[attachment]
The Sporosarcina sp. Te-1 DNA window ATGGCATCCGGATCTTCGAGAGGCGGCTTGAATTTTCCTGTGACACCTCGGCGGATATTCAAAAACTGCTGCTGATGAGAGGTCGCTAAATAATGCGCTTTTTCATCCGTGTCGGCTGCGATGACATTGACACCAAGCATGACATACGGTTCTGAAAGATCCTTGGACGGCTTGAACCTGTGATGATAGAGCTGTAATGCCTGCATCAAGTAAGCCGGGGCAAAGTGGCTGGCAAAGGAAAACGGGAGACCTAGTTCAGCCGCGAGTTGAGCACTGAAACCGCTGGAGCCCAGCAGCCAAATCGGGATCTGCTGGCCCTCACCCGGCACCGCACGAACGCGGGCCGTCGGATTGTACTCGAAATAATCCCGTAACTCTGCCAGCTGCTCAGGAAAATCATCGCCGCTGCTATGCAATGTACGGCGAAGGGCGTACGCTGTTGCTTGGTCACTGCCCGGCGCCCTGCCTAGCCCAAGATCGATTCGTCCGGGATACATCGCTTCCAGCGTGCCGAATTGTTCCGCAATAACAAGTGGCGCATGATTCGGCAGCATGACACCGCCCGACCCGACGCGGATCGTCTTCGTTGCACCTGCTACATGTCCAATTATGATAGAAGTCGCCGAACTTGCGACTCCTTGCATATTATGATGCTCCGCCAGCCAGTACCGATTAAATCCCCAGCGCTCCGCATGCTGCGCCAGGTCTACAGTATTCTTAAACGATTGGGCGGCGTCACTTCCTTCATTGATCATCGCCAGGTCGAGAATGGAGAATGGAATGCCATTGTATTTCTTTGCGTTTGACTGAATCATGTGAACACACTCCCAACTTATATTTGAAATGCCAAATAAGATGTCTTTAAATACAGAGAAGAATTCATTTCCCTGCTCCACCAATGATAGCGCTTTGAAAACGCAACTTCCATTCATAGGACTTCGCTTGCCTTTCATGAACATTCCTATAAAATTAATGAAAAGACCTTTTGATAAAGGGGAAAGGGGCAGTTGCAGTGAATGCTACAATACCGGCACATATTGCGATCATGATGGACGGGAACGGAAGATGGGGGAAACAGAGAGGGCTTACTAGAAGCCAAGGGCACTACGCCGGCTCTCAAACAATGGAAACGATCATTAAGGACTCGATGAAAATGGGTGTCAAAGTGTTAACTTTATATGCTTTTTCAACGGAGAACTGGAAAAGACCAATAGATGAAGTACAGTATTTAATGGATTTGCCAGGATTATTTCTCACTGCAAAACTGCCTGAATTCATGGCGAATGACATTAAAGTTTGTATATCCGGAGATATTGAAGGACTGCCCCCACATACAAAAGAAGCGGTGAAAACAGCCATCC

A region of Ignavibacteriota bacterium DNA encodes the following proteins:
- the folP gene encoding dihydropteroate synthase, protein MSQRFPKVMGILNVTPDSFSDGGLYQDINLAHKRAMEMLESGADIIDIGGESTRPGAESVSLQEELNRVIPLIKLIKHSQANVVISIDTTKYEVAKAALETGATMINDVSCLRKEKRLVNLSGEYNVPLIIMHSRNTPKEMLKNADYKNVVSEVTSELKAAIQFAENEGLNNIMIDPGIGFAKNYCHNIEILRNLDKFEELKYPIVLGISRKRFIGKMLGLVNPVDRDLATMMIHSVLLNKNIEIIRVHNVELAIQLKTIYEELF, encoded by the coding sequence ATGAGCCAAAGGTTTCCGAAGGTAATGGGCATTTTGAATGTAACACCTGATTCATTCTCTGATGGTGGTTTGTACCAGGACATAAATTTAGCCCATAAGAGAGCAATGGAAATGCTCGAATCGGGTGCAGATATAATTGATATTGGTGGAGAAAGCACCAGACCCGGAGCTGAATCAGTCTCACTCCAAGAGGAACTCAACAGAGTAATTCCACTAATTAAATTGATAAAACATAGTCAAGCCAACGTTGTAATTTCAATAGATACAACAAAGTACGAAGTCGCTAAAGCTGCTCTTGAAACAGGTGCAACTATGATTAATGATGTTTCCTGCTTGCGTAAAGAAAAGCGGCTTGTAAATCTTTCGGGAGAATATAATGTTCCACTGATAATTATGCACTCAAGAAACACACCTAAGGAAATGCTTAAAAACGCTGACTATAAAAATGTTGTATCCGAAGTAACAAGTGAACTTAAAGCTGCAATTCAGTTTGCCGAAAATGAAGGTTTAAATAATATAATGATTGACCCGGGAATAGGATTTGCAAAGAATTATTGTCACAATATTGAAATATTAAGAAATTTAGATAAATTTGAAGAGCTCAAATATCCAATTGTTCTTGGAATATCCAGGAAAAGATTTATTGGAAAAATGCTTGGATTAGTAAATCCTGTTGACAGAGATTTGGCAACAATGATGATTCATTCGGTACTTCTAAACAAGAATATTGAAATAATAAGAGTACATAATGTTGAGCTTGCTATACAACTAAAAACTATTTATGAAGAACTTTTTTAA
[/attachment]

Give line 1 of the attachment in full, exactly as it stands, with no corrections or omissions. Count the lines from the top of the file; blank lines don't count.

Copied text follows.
The Sporosarcina sp. Te-1 DNA window ATGGCATCCGGATCTTCGAGAGGCGGCTTGAATTTTCCTGTGACACCTCGGCGGATATTCAAAAACTGCTGCTGATGAGAGGTCGCTAAATAATGCGCTTTTTCATCCGTGTCGGCTGCGATGACATTGACACCAAGCATGACATACGGTTCTGAAAGATCCTTGGACGGCTTGAACCTGTGATGATAGAGCTGTAATGCCTGCATCAAGTAAGCCGGGGCAAAGTGGCTGGCAAAGGAAAACGGGAGACCTAGTTCAGCCGCGAGTTGAGCACTGAAACCGCTGGAGCCCAGCAGCCAAATCGGGATCTGCTGGCCCTCACCCGGCACCGCACGAACGCGGGCCGTCGGATTGTACTCGAAATAATCCCGTAACTCTGCCAGCTGCTCAGGAAAATCATCGCCGCTGCTATGCAATGTACGGCGAAGGGCGTACGCTGTTGCTTGGTCACTGCCCGGCGCCCTGCCTAGCCCAAGATCGATTCGTCCGGGATACATCGCTTCCAGCGTGCCGAATTGTTCCGCAATAACAAGTGGCGCATGATTCGGCAGCATGACACCGCCCGACCCGACGCGGATCGTCTTCGTTGCACCTGCTACATGTCCAATTATGATAGAAGTCGCCGAACTTGCGACTCCTTGCATATTATGATGCTCCGCCAGCCAGTACCGATTAAATCCCCAGCGCTCCGCATGCTGCGCCAGGTCTACAGTATTCTTAAACGATTGGGCGGCGTCACTTCCTTCATTGATCATCGCCAGGTCGAGAATGGAGAATGGAATGCCATTGTATTTCTTTGCGTTTGACTGAATCATGTGAACACACTCCCAACTTATATTTGAAATGCCAAATAAGATGTCTTTAAATACAGAGAAGAATTCATTTCCCTGCTCCACCAATGATAGCGCTTTGAAAACGCAACTTCCATTCATAGGACTTCGCTTGCCTTTCATGAACATTCCTATAAAATTAATGAAAAGACCTTTTGATAAAGGGGAAAGGGGCAGTTGCAGTGAATGCTACAATACCGGCACATATTGCGATCATGATGGACGGGAACGGAAGATGGGGGAAACAGAGAGGGCTTACTAGAAGCCAAGGGCACTACGCCGGCTCTCAAACAATGGAAACGATCATTAAGGACTCGATGAAAATGGGTGTCAAAGTGTTAACTTTATATGCTTTTTCAACGGAGAACTGGAAAAGACCAATAGATGAAGTACAGTATTTAATGGATTTGCCAGGATTATTTCTCACTGCAAAACTGCCTGAATTCATGGCGAATGACATTAAAGTTTGTATATCCGGAGATATTGAAGGACTGCCCCCACATACAAAAGAAGCGGTGAAAACAGCCATCC